Wasps (Insecta: Vespida = Hymenoptera) from the Early Cretaceous of Spain

A.P. RASNITSYN, X. MARTÍNEZ-DELCLÒS

Abstract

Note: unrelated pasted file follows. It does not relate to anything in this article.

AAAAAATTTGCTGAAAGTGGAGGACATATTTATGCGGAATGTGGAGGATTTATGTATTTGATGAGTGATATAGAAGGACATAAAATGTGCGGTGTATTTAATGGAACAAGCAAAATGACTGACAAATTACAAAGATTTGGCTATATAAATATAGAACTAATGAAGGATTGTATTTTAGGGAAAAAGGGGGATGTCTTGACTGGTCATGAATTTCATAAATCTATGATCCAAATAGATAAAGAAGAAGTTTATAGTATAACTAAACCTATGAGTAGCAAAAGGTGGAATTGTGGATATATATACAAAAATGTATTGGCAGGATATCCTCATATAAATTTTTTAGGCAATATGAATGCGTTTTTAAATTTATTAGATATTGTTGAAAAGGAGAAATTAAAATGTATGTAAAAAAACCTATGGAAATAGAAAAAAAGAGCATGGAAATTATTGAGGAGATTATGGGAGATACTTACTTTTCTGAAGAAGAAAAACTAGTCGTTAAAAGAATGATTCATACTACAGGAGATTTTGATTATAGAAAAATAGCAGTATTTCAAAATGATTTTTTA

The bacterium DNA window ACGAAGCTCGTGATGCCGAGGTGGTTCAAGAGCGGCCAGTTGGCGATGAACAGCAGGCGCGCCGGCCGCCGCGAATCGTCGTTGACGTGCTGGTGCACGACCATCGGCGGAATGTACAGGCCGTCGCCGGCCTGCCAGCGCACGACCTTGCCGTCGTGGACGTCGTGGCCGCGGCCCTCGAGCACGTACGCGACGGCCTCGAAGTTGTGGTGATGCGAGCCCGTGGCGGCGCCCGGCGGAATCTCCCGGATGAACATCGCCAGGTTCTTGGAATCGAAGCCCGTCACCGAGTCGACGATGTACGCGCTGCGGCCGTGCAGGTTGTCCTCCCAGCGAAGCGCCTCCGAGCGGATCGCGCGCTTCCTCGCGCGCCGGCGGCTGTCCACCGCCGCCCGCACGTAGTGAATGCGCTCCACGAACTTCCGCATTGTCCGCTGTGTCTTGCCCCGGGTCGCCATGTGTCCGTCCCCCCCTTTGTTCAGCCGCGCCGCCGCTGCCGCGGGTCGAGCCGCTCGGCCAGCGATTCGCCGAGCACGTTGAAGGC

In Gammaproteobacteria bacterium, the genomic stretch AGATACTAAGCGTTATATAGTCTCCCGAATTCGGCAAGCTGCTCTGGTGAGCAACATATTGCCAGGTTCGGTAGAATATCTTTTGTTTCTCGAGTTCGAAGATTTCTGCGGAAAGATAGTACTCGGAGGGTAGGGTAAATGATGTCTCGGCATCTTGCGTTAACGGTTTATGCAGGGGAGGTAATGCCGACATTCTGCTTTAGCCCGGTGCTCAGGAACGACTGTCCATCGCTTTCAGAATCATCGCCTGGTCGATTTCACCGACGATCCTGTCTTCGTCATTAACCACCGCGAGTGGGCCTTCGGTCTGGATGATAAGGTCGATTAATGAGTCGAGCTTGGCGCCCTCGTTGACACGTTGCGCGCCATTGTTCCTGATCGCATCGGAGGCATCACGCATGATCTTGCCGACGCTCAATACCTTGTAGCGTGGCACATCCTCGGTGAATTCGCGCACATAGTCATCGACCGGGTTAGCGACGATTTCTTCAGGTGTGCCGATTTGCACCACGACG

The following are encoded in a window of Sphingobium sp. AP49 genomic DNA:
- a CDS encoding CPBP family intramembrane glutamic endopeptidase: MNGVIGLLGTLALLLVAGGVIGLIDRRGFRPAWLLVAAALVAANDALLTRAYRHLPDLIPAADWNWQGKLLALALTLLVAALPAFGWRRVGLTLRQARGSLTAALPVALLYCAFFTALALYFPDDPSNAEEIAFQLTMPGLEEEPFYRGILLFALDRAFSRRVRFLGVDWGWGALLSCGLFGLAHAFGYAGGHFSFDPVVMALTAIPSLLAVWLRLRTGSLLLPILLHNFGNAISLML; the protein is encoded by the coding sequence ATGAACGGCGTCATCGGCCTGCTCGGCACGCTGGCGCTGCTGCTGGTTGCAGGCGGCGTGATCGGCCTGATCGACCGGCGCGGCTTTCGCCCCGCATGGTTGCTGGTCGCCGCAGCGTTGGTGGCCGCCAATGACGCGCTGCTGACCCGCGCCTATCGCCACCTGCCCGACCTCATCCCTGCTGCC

Wasps and their relatives from the Lower Cretaceous lithographic limestones of Spain have been studied. Thirty specimens representing 30 species (4 of them with undetermined placement), at least 21 genera and 11 families are recorded. We erect 1 new family - Andrenelidae-, 6 new genera and 11 new species: Meiaghilarella cretacica n.gen., n.sp. (Sepulcidae Ghilarellinae), Eosyntexis catalonicus n.sp., Cretosyntexis montsecensis n.gen., n.sp. (Anaxyelidae Syntexinae), Montsecephialtites zherikhini n.gen., n.sp. (Ephialtitidae Ephialtitinae), Karataus hispanicus n.sp. (Ephialtitidae Symphytopterinae), Manlaya ansorge i n.sp. (Gasteruptiidae Baissinae), Andrenelia pennata n.gen., n.sp. (Andrenelidae n. fam.), Cretoserphus gomezi n.gen., n.sp. (Mesoserphidae), Montsecosphex jarzembow skii n.gen., n.sp., Angarosphex penyalveri n.sp., Pompilopterus (?) noguerensis n.sp. (Sphecidae Angarosphecinae), Cretoscolia conquensis n.sp. (Scoliidae Archaeoscoliinae). The Mesozoic family Ephialtitidae is revisited based on the restudy of the type-species. We compare these Spanish Cretaceous assemblages with other ones from various parts of the world: Central and Eastern Asia, England, Australia, and Brazil. The number of genera and families identified in the Spanish fossil-sites is almost the same as in the English Purbeck and Wealden. The absence of some hymenopteran groups as Xyelidae, is consistent with the warm climate know to exist in Spain during the Early Cretaceous. We conclude that both La Cabrúa and La Pedrera assemblages - the two sites that have yielded the greatest number of species- correspond to the Lower Cretaceous “Baissin type” (sensu Rasnitsyn et al., 1998), but including some Jurassic “survivors”. La Pedrera assemblage fits equally well in the “angarosphecine subtype”, while La Cabrúa roughly corresponds to the “proctotrupid” one, although shows a comparative ly high proportion of angarosphecins. This fact may suggest: a) possibly asynchrony between these two fossilsites, b) environmental differences not reflected in the lithological record, c) different taphonomic processes and/or, d) insufficient sample size - to reflect the reality of the source populations-. La Pedrera assemblage is very similar to those from Weald Clay (England), Bon Tsagan (Mongolia) and Santana (Brazil). La Cabrúa approaches to a some extent, though not quite agrees with the Purbeck (UK), Koonwarra (Australia), and most Lower Cretaceous Asian assemblages.

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